I know I am really bad at updating this blog and sometimes I wonder if anyone still reads it, but I hope someone out there does. I also have many pictures that I have been wanting to share. So I will do a Picture of the Week post and hope you will all get to see a bit more of my adventures.

Special Guests: Maiko at last year’s annual Taiko Matsuri (drum festival) in our town of Niihama in Ehime Prefecture, Shikoku Island, Japan.

The Best Ramen Shop in Kyoto!

So I decided to take minute away from sounding like Lonely Planet and more like the Food Network.

I was never much of a food enthusiast. As a little girl I wasn’t much into eating and I remember many a times my mom trying to get me to eat. As a teenager eating became something that I knew I had to do but I never really found joy out of eating and even less from cooking.

Well, that all changes once I moved to Japan. For once I was forced to get creative and cook myself, otherwise I would find myself eating Japanese food everyday for what has now been 3 years. Don’t get me wrong I enjoy Japanese food well enough but sometimes you have that craving for homemade meals. Also after living here for a while now I have learned to recognize good Japanese food and bad Japanese food.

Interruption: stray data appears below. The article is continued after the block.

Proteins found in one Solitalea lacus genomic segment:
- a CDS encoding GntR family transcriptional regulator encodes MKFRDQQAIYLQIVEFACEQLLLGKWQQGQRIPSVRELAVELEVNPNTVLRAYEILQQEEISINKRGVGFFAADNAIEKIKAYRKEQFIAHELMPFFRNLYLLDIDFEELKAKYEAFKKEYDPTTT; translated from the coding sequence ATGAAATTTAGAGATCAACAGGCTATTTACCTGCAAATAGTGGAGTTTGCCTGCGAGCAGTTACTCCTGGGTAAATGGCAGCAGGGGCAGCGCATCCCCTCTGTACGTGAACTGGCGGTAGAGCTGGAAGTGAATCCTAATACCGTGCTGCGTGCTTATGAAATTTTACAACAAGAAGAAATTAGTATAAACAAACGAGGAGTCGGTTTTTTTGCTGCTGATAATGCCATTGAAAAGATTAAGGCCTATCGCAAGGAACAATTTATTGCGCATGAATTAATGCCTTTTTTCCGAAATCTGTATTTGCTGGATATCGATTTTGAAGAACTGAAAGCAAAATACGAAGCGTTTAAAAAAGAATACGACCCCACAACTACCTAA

In March, Thomas and I went to Kyoto to meet up with his parents who were visiting from Canada. On our first night we went out looking for a place to eat and were recommended to a ramen shop a few blocks away. We went expecting the usual but holy cow! We discovered the most amazing ramen shop I have ever been to. It was a hole in the wall kind of place. Big enough to sit approximately 10 people, with 2 young guys doing all of the cooking and only a few items in the menu. The ramen had so much flavour and ramen actually being a Chinese dish it was more of a Chinese style in both flavour and texture. I fell in love with the place, the ramen and our young chefs.